August 10, 2016


Need for Monitoring in Embedded Space

Embedded systems have become an integral part of our daily life. Be it a cell phone, a TV, a music player, healthcare devices, or the electronics in an automobile - these systems have been touching and easing our lives like never before.

Applications of Embedded systems span across various sectors in our day-to-day life.

Fig. 1: Major application areas of Embedded Systems

Embedded systems monitoring plays a crucial role in the overall success of the entire system e.g. consider the situation where your car infotainment system automatically informs the service center that the tuner needs to be serviced, or the water purifier at your home informs the service center that the purifier membrane needs to be replaced. Even today, there exists some monitoring solutions which insurance companies are using to monitor the driving habits of the user to decide the insurance premium of the user respectively.

Embedded systems can present certain challenges for monitoring, as they have limited resources in terms of CPU, Memory, constrained RTOS, smaller silicon platforms and Power usage limitations. System internals are not easily observable, as many device features are incorporated deep within complex chip packages. These traits result in a need to minimize the overhead of monitoring.

In order to monitor a target system, there are multiple techniques which could be used for embedded systems, depending upon the scenario and the pros/cons of each technique.

  1. Hardware Probes

    In this technique, dedicated monitoring hardware is attached to the target system, the observed data is sent by the monitoring hardware for verification, external to the target system, thus minimizing the intrusion caused by the execution of the monitoring code to the target, by using separate hardware for system monitoring.

    But hardware probes have certain cons too, i.e. nowadays’ silicon platform size (physical target size) is getting shorter day-by-day so using an additional hardware becomes difficult. Also, communication to the external hardware becomes an overhead, if the target has strict execution timelines.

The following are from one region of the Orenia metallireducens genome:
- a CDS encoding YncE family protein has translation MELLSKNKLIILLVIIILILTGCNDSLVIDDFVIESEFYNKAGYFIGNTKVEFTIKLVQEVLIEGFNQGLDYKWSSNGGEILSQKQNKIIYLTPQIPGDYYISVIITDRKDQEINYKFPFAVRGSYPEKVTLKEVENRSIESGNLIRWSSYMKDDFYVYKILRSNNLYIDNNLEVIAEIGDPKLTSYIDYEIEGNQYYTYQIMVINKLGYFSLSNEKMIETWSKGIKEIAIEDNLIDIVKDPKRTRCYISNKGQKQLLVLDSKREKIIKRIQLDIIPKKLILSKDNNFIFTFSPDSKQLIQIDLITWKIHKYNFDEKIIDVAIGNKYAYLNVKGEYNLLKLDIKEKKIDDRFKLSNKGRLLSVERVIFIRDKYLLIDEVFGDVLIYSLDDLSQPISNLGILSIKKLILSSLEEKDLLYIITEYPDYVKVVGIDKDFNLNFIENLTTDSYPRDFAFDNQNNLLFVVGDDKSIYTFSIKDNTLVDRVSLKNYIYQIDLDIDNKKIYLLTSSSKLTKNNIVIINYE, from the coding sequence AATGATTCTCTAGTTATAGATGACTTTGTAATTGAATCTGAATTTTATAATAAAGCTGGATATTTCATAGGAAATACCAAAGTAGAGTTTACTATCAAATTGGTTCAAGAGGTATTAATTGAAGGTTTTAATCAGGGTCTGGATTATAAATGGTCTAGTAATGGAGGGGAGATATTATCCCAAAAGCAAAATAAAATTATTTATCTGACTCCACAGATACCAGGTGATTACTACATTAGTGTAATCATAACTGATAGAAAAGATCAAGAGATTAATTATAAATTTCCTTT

2. Software Probes

    With this technique, monitoring can be done by adding monitoring code to the target OS code or by using a separate monitoring process on the target.

    Such monitors have access to extensive information about the operation of a complex system, in contrast to the limited information available externally to hardware probes. But one potential side effect is that the target system has to execute the additional software. Interference with the target system’s normal operation may arise if the execution of the target software is delayed because of the execution of the monitoring code.

  3. Hybrid Probes

    Hybrid monitoring refers to approaches that use a combination of additional software and hardware to monitor a target system, relying on the advantages of each approach, and at the same time, attempting to mitigate their disadvantages.

    As mentioned, it offers Hardware probe advantages of lesser intrusion with minimum additional physical requirements. Along with that, execution internals are monitored using the software probe (instrumentation) without interfering in target execution as partial monitoring is done by Hardware probes.

To conclude, there are various factors depending on which monitoring technique should be adopted such as Silicon platform, Target applications, Target RTOS, Execution timeline criticality, Cost etc.

In all, monitoring of embedded system will create a win-win situation for everybody, be it end-users who will be offered with rich and extensive experiences with their devices, or the industry for whom, it opens multiple gates for the new business opportunities. These range from silicon players like Freescale, Atmel, Intel, Fujitsu etc. who can use these monitoring techniques and sell it along with their micro-controllers, to service industry which can create generic monitoring solutions for the widely adopted micro-controllers.

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